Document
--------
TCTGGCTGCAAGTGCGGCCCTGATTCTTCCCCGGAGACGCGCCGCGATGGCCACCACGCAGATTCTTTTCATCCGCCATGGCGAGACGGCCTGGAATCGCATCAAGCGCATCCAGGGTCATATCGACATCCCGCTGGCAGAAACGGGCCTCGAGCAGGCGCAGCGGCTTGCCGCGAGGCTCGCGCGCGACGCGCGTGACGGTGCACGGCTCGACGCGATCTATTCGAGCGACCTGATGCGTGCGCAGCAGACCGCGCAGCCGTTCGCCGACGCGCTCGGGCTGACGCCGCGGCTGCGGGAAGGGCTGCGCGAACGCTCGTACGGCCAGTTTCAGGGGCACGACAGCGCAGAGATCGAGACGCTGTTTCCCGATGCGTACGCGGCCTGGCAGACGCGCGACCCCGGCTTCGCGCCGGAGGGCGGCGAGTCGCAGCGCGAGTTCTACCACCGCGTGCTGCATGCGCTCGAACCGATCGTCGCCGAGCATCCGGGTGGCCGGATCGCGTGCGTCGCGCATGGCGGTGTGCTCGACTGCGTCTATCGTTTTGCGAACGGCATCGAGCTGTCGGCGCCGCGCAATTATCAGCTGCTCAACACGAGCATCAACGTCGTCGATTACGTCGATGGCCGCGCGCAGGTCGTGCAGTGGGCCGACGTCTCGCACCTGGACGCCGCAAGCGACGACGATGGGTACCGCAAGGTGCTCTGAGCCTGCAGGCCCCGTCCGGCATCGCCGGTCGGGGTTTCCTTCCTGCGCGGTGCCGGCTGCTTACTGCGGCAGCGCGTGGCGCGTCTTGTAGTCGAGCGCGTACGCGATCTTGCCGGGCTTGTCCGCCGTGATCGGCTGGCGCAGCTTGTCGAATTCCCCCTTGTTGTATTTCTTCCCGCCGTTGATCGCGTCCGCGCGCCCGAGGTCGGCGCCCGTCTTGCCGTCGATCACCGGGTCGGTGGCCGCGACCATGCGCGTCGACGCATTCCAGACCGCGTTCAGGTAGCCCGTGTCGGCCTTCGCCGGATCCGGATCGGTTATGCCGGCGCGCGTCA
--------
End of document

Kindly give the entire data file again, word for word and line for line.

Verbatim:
TCTGGCTGCAAGTGCGGCCCTGATTCTTCCCCGGAGACGCGCCGCGATGGCCACCACGCAGATTCTTTTCATCCGCCATGGCGAGACGGCCTGGAATCGCATCAAGCGCATCCAGGGTCATATCGACATCCCGCTGGCAGAAACGGGCCTCGAGCAGGCGCAGCGGCTTGCCGCGAGGCTCGCGCGCGACGCGCGTGACGGTGCACGGCTCGACGCGATCTATTCGAGCGACCTGATGCGTGCGCAGCAGACCGCGCAGCCGTTCGCCGACGCGCTCGGGCTGACGCCGCGGCTGCGGGAAGGGCTGCGCGAACGCTCGTACGGCCAGTTTCAGGGGCACGACAGCGCAGAGATCGAGACGCTGTTTCCCGATGCGTACGCGGCCTGGCAGACGCGCGACCCCGGCTTCGCGCCGGAGGGCGGCGAGTCGCAGCGCGAGTTCTACCACCGCGTGCTGCATGCGCTCGAACCGATCGTCGCCGAGCATCCGGGTGGCCGGATCGCGTGCGTCGCGCATGGCGGTGTGCTCGACTGCGTCTATCGTTTTGCGAACGGCATCGAGCTGTCGGCGCCGCGCAATTATCAGCTGCTCAACACGAGCATCAACGTCGTCGATTACGTCGATGGCCGCGCGCAGGTCGTGCAGTGGGCCGACGTCTCGCACCTGGACGCCGCAAGCGACGACGATGGGTACCGCAAGGTGCTCTGAGCCTGCAGGCCCCGTCCGGCATCGCCGGTCGGGGTTTCCTTCCTGCGCGGTGCCGGCTGCTTACTGCGGCAGCGCGTGGCGCGTCTTGTAGTCGAGCGCGTACGCGATCTTGCCGGGCTTGTCCGCCGTGATCGGCTGGCGCAGCTTGTCGAATTCCCCCTTGTTGTATTTCTTCCCGCCGTTGATCGCGTCCGCGCGCCCGAGGTCGGCGCCCGTCTTGCCGTCGATCACCGGGTCGGTGGCCGCGACCATGCGCGTCGACGCATTCCAGACCGCGTTCAGGTAGCCCGTGTCGGCCTTCGCCGGATCCGGATCGGTTATGCCGGCGCGCGTCA